Instruction Information & Guidelines for Faculty

We believe that students who have the benefit of attending a library research workshop, or who have the opportunity of hearing a librarian deliver a guest lecture in their course, are better equipped to attain higher grades and, more importantly, engage themselves as active learners in the courses they are taking.

Time & Place…

We offer in-library classrooms that can be booked for information literacy classes. Most accommodate about 25-30 students and allow pairs of students to share a computer for a hands-on learning experience. For large classes, we can save your tutorial time by speaking to everyone at once right in your lecture hall.

In order to cover even the basics, we require at least an hour of either lecture or tutorial time. Lectures tend to be focussed on general orientation to York University Libraries and the overarching research process. Workshops tend to be more focussed on providing hands-on opportunities for searching in relevant finding tools like the library catalogue or specific periodical indexes. We also offer lectures or workshops dealing with more conceptual and critical issues, such as the evaluation of sources, the nature of and distinctions between scholarly publications, or in-depth looks at particular specialized tools for research.

Book early…

The advent of the Internet, the growing size of our collections, and the increasing number of demands being made on students, all mean that professors are calling on us more frequently to speak to their classes. In spite of this, however, the number of librarians available for guest lectures is not growing.

For scheduling purposes, we ideally require at least two weeks notice for any class. If possible, we also ask that professors supply us with a current course syllabus and list of assignments; having this material allows us to customize our workshops and lectures so that we meet students at point of need. The fall and winter terms are very busy for us. If you call and discover that we have reached our maximum number of classes for a given week, we would encourage you to consider an alternate week and, if that is not possible, to use of our online tutorials and guides.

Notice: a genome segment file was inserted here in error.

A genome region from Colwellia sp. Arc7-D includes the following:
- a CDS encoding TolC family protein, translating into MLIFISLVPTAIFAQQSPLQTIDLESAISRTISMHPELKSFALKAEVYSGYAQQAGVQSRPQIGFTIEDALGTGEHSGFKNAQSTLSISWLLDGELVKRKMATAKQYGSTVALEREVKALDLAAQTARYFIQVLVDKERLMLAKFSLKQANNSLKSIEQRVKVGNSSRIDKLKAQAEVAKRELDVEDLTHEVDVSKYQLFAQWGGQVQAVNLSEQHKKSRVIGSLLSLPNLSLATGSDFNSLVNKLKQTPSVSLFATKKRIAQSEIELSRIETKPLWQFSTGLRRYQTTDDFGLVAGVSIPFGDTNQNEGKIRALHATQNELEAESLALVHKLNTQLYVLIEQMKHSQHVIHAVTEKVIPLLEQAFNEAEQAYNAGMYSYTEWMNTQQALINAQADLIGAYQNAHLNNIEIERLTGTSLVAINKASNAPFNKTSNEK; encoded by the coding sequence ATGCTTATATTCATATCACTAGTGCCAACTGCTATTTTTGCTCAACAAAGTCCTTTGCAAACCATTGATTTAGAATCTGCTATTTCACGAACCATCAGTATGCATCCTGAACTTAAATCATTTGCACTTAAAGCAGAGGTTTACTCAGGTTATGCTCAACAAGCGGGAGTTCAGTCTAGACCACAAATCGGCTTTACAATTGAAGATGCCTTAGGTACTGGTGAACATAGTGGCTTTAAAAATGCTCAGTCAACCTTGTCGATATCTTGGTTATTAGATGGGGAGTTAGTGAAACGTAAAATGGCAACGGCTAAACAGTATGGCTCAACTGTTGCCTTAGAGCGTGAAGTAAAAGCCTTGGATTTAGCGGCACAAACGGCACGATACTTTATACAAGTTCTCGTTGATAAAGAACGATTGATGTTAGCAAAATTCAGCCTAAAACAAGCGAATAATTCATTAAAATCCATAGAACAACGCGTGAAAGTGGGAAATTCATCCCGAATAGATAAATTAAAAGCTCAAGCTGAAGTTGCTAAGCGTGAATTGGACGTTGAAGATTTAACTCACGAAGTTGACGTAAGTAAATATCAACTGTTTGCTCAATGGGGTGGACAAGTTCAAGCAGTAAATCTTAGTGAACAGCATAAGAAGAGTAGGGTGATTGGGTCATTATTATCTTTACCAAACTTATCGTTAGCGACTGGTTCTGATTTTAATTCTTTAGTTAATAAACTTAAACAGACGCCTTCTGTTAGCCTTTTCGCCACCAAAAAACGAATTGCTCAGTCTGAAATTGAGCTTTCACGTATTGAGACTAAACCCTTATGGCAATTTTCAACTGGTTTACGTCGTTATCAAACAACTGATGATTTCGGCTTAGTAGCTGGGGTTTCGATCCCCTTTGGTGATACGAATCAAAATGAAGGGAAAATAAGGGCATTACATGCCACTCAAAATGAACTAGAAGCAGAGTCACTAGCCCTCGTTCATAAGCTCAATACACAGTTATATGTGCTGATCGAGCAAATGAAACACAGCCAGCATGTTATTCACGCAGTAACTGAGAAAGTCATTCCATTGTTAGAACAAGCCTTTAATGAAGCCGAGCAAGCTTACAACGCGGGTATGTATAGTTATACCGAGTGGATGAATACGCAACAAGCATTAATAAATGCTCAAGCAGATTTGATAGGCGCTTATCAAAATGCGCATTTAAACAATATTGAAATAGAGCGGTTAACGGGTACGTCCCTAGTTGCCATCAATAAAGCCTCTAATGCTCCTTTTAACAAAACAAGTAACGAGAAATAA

To request a lecture or workshop from a librarian, please visit this web site to identify who you need to contact. Note that most libraries provide the name of a librarian to contact, though Scott Reference also gives you the option of requesting a class using an online form.

Integrating the session into your course …

Over the years librarians have seen some sessions work and others fail. The best sessions tend to be ones where the professor has contextualized our session for the students. In other words, the students and librarian should know why we are there. Even more importantly, the session tends to be of no or little value to the students if they don’t have some immediate reason to practice the skills we’ve shared with them in the session. A well-designed library research assignment is an essential counterpart to our sessions. For more information on designing an effective library research assignment, take a look at our guide. We are also happy to consult with you on the design of the assignment and to speak with you before the session to clarify our respective learning objectives for the session.

Show up! …

Students take our workshops or lectures much more seriously when their course director and/or teaching assistant attends the session.

For more information on how best to collaborate with the libraries’ instruction programs, please contact our Information Literacy Librarian, Sophie Bury.